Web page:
When you have created an agenda for yourself, are you easily frustrated by people who evidently have no deadlines to meet and are enjoying a perpetual shortage of things needing to be done and, worse, who manage to inadvertently hinder your productivity? Apparently “normal” people don’t feel that they have to constantly utilize every waking second of the time during which they feel like being productive, whether it be work-related or personal productivity. However, what those people seem to neglect to consider is the constant race against time we who are learning to manage bipolar disorder remain incessantly engaged in.
I’d never really put much conscious thought into my need for speed on the few days each week in which I feel truly compelled to do something useful and productive – until a couple nights ago when situation after situation began “stealing” my time. At that point, it became apparent to me that I was absolutely furious at anyone who took more of my time than I believed they should require. For example, a friend had come by to help me with some household projects. In an attempt to decrease the amount of time I had to engage in actual interaction with him (& hoping to thereby extinguishing the need for potentially taking even more time with stray conversation and small talk!), I made a list of tasks I was delegating to him before he arrived. Everything was fine as I placed my headphones in my ears, iPod on as high as the volume would go, and prepared to enter my “zone.” However, when he came to me with question after question – the answers to which all seemed overly obvious, given the simplistic language my list for him had embodied, my mere annoyance began to intensify until it eventually became anger. Then, when he became defensive toward my frustration with his misunderstandings, I went from being just angry to being immensely irate! My friend and I eventually came to an understanding that night, but the question of how he couldn’t understand that I simply refused to expend my limited time on him by providing answers to every “what if” question he could think of or on stopping to listen to him make suggestions on topics that weren’t open for debate as far as I was concerned, remained in my thoughts.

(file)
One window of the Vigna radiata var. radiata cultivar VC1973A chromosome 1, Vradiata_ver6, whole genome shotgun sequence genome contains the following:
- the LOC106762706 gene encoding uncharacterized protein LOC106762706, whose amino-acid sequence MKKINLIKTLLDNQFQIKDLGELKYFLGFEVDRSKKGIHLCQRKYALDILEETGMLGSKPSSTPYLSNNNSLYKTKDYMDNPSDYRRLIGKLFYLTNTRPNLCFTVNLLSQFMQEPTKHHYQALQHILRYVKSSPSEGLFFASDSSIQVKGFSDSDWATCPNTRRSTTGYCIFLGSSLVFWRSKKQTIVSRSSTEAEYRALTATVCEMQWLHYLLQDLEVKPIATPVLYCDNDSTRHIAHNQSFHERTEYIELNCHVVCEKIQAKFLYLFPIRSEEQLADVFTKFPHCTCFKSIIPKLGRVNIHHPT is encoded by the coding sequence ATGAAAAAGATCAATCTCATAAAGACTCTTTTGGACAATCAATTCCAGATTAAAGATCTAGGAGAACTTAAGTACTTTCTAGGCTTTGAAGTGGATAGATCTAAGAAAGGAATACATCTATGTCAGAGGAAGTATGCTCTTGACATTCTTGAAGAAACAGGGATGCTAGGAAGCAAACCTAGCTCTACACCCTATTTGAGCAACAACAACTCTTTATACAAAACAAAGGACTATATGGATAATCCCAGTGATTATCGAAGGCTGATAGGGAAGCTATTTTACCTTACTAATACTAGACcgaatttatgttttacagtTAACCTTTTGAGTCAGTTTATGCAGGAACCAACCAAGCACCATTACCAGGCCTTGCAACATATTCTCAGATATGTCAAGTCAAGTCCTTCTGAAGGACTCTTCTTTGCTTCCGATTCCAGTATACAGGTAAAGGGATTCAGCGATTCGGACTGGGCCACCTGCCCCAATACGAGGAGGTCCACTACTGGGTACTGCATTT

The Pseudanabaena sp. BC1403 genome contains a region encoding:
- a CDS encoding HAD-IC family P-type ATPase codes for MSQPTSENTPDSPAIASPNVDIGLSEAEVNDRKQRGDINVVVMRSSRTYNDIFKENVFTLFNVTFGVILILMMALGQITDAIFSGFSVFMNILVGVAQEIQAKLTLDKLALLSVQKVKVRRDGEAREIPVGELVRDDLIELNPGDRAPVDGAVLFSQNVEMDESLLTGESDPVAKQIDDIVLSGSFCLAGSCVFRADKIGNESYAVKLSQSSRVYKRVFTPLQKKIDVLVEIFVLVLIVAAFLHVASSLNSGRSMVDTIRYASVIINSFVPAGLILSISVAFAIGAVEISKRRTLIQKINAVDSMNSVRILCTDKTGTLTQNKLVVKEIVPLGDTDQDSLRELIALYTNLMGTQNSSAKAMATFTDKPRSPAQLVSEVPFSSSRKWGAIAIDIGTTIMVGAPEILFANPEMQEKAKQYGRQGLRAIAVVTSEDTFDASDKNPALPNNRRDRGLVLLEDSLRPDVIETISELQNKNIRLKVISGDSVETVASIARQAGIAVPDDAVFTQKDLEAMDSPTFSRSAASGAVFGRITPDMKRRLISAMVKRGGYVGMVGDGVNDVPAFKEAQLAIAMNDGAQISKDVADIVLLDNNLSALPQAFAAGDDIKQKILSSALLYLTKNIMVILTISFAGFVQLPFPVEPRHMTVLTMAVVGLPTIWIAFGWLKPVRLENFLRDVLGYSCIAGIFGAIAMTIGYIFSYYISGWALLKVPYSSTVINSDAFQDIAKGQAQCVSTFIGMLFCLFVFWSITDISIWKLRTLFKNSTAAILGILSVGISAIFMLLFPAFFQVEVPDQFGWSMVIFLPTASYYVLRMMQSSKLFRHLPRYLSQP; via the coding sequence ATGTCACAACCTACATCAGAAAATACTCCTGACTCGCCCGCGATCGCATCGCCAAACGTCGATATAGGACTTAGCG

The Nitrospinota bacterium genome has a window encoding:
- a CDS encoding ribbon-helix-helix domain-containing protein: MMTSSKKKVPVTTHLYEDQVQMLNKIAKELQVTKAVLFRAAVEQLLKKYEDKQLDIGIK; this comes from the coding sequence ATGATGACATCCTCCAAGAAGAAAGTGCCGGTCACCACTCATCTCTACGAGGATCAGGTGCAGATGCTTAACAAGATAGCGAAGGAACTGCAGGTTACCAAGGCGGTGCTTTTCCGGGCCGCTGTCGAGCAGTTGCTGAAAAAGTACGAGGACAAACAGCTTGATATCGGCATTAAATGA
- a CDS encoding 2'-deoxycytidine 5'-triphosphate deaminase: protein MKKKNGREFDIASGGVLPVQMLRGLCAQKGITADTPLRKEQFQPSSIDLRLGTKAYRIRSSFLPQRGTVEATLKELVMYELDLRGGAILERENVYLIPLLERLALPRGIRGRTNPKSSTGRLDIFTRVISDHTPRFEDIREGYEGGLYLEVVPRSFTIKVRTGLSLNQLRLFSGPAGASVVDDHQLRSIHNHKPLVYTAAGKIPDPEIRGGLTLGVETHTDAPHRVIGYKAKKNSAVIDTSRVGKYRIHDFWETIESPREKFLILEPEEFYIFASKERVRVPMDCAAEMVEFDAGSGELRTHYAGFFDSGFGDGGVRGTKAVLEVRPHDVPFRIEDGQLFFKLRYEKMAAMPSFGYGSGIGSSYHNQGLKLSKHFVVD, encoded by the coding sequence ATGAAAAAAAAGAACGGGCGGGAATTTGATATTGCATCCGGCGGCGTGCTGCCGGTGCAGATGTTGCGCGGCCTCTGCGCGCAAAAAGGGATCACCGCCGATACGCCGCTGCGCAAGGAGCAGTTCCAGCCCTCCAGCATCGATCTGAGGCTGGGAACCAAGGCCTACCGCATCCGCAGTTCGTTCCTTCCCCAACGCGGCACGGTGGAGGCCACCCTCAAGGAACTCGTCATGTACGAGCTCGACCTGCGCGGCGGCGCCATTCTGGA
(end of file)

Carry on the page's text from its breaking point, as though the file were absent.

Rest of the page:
After a few hours, it became clear to me that he’d probably never felt this intense demand to accomplish a week’s worth of tasks and goals in only a couple days. Since people who aren’t dealing with such limitations of bipolar disorder can always begin a task they previously left unfinished on the following day, or even further into the future, they likely can’t understand my passion for getting everything done as quickly as possible, staying up all night as many nights as I can in order to keep up the stamina until the things I’ve decided to do are completed. While I’m not sure whether bipolar disorder manifests in this increased emotional intensity aimed at accomplishing tasks I’ve appointed myself to do NOW, and not later, I can say that this behavior is at least somewhat indicative of hypomania (or mania in a more extreme form). Since hypomania, mania and bipolar disorder in general have had stigmas attached to them traditionally, few people truly understand that while I have to operate on a level “normal” people cannot possibly comprehend (especially when, as far as they know, there are no life-or-death consequences for tasks being finished when I say they need to be), consistently living at such a break-neck pace, I end up becoming frustrated and angry when they become obstacles to my successfully completing what I’ve decided I want to get done. Thus, they can’t fathom why it’s so very inconvenient to me if they put unnecessary obstacles in my path, particularly conversation that I could do without.